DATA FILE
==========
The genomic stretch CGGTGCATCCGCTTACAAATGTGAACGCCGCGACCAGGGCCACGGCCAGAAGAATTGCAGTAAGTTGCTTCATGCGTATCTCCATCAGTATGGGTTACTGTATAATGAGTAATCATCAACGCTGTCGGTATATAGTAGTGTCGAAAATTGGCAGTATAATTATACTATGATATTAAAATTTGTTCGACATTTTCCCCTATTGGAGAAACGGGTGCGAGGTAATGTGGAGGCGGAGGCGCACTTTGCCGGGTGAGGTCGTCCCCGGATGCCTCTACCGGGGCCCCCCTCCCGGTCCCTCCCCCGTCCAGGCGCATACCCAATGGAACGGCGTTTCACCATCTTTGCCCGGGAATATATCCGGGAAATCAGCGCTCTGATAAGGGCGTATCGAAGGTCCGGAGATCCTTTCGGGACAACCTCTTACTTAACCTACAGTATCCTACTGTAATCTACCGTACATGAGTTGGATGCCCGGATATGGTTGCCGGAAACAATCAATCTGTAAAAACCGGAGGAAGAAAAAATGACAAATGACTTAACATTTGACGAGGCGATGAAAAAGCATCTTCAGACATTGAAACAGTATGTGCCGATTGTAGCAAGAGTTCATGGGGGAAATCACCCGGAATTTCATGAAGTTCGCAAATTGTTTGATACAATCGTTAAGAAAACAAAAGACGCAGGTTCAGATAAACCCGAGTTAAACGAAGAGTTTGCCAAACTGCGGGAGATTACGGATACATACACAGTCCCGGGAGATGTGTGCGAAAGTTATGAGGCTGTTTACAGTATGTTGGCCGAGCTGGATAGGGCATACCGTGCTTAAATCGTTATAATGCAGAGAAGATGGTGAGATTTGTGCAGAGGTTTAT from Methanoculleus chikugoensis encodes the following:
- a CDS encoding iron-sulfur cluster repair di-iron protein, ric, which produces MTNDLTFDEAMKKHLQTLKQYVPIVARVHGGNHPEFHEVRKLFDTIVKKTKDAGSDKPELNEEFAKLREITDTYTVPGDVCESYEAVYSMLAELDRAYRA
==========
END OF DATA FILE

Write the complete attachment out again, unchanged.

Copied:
The genomic stretch CGGTGCATCCGCTTACAAATGTGAACGCCGCGACCAGGGCCACGGCCAGAAGAATTGCAGTAAGTTGCTTCATGCGTATCTCCATCAGTATGGGTTACTGTATAATGAGTAATCATCAACGCTGTCGGTATATAGTAGTGTCGAAAATTGGCAGTATAATTATACTATGATATTAAAATTTGTTCGACATTTTCCCCTATTGGAGAAACGGGTGCGAGGTAATGTGGAGGCGGAGGCGCACTTTGCCGGGTGAGGTCGTCCCCGGATGCCTCTACCGGGGCCCCCCTCCCGGTCCCTCCCCCGTCCAGGCGCATACCCAATGGAACGGCGTTTCACCATCTTTGCCCGGGAATATATCCGGGAAATCAGCGCTCTGATAAGGGCGTATCGAAGGTCCGGAGATCCTTTCGGGACAACCTCTTACTTAACCTACAGTATCCTACTGTAATCTACCGTACATGAGTTGGATGCCCGGATATGGTTGCCGGAAACAATCAATCTGTAAAAACCGGAGGAAGAAAAAATGACAAATGACTTAACATTTGACGAGGCGATGAAAAAGCATCTTCAGACATTGAAACAGTATGTGCCGATTGTAGCAAGAGTTCATGGGGGAAATCACCCGGAATTTCATGAAGTTCGCAAATTGTTTGATACAATCGTTAAGAAAACAAAAGACGCAGGTTCAGATAAACCCGAGTTAAACGAAGAGTTTGCCAAACTGCGGGAGATTACGGATACATACACAGTCCCGGGAGATGTGTGCGAAAGTTATGAGGCTGTTTACAGTATGTTGGCCGAGCTGGATAGGGCATACCGTGCTTAAATCGTTATAATGCAGAGAAGATGGTGAGATTTGTGCAGAGGTTTAT from Methanoculleus chikugoensis encodes the following:
- a CDS encoding iron-sulfur cluster repair di-iron protein, ric, which produces MTNDLTFDEAMKKHLQTLKQYVPIVARVHGGNHPEFHEVRKLFDTIVKKTKDAGSDKPELNEEFAKLREITDTYTVPGDVCESYEAVYSMLAELDRAYRA